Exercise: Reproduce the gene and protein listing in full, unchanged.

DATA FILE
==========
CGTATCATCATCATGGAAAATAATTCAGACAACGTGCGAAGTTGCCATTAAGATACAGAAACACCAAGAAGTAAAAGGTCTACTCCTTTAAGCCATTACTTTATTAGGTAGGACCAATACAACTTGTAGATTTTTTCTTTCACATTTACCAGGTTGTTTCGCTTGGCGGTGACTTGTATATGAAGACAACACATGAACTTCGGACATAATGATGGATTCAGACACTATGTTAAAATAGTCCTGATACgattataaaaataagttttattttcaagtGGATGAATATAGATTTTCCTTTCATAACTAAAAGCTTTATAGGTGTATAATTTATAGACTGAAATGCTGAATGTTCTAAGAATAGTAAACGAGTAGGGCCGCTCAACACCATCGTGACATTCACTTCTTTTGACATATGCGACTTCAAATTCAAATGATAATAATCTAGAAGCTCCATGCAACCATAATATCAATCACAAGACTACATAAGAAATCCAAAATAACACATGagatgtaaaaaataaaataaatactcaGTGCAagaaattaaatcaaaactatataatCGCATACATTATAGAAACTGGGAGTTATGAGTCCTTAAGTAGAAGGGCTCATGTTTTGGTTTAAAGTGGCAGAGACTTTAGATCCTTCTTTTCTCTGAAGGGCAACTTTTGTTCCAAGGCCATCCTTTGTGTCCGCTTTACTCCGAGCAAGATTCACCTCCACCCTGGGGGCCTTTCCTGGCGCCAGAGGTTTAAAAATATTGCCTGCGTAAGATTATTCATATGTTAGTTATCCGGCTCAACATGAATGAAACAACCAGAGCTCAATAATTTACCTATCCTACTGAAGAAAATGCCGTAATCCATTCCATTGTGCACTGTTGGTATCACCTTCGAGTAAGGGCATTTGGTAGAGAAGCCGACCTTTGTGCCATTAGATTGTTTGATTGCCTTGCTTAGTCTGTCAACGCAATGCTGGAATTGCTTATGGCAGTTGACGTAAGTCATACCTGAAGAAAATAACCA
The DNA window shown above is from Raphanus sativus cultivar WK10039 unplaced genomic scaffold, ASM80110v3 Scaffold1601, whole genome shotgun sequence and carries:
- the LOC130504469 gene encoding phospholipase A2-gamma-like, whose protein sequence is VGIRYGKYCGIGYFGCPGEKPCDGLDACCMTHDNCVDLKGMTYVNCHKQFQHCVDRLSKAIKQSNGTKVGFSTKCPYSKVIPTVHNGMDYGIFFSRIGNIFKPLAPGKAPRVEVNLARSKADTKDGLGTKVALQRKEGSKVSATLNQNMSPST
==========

CGTATCATCATCATGGAAAATAATTCAGACAACGTGCGAAGTTGCCATTAAGATACAGAAACACCAAGAAGTAAAAGGTCTACTCCTTTAAGCCATTACTTTATTAGGTAGGACCAATACAACTTGTAGATTTTTTCTTTCACATTTACCAGGTTGTTTCGCTTGGCGGTGACTTGTATATGAAGACAACACATGAACTTCGGACATAATGATGGATTCAGACACTATGTTAAAATAGTCCTGATACgattataaaaataagttttattttcaagtGGATGAATATAGATTTTCCTTTCATAACTAAAAGCTTTATAGGTGTATAATTTATAGACTGAAATGCTGAATGTTCTAAGAATAGTAAACGAGTAGGGCCGCTCAACACCATCGTGACATTCACTTCTTTTGACATATGCGACTTCAAATTCAAATGATAATAATCTAGAAGCTCCATGCAACCATAATATCAATCACAAGACTACATAAGAAATCCAAAATAACACATGagatgtaaaaaataaaataaatactcaGTGCAagaaattaaatcaaaactatataatCGCATACATTATAGAAACTGGGAGTTATGAGTCCTTAAGTAGAAGGGCTCATGTTTTGGTTTAAAGTGGCAGAGACTTTAGATCCTTCTTTTCTCTGAAGGGCAACTTTTGTTCCAAGGCCATCCTTTGTGTCCGCTTTACTCCGAGCAAGATTCACCTCCACCCTGGGGGCCTTTCCTGGCGCCAGAGGTTTAAAAATATTGCCTGCGTAAGATTATTCATATGTTAGTTATCCGGCTCAACATGAATGAAACAACCAGAGCTCAATAATTTACCTATCCTACTGAAGAAAATGCCGTAATCCATTCCATTGTGCACTGTTGGTATCACCTTCGAGTAAGGGCATTTGGTAGAGAAGCCGACCTTTGTGCCATTAGATTGTTTGATTGCCTTGCTTAGTCTGTCAACGCAATGCTGGAATTGCTTATGGCAGTTGACGTAAGTCATACCTGAAGAAAATAACCA
The DNA window shown above is from Raphanus sativus cultivar WK10039 unplaced genomic scaffold, ASM80110v3 Scaffold1601, whole genome shotgun sequence and carries:
- the LOC130504469 gene encoding phospholipase A2-gamma-like, whose protein sequence is VGIRYGKYCGIGYFGCPGEKPCDGLDACCMTHDNCVDLKGMTYVNCHKQFQHCVDRLSKAIKQSNGTKVGFSTKCPYSKVIPTVHNGMDYGIFFSRIGNIFKPLAPGKAPRVEVNLARSKADTKDGLGTKVALQRKEGSKVSATLNQNMSPST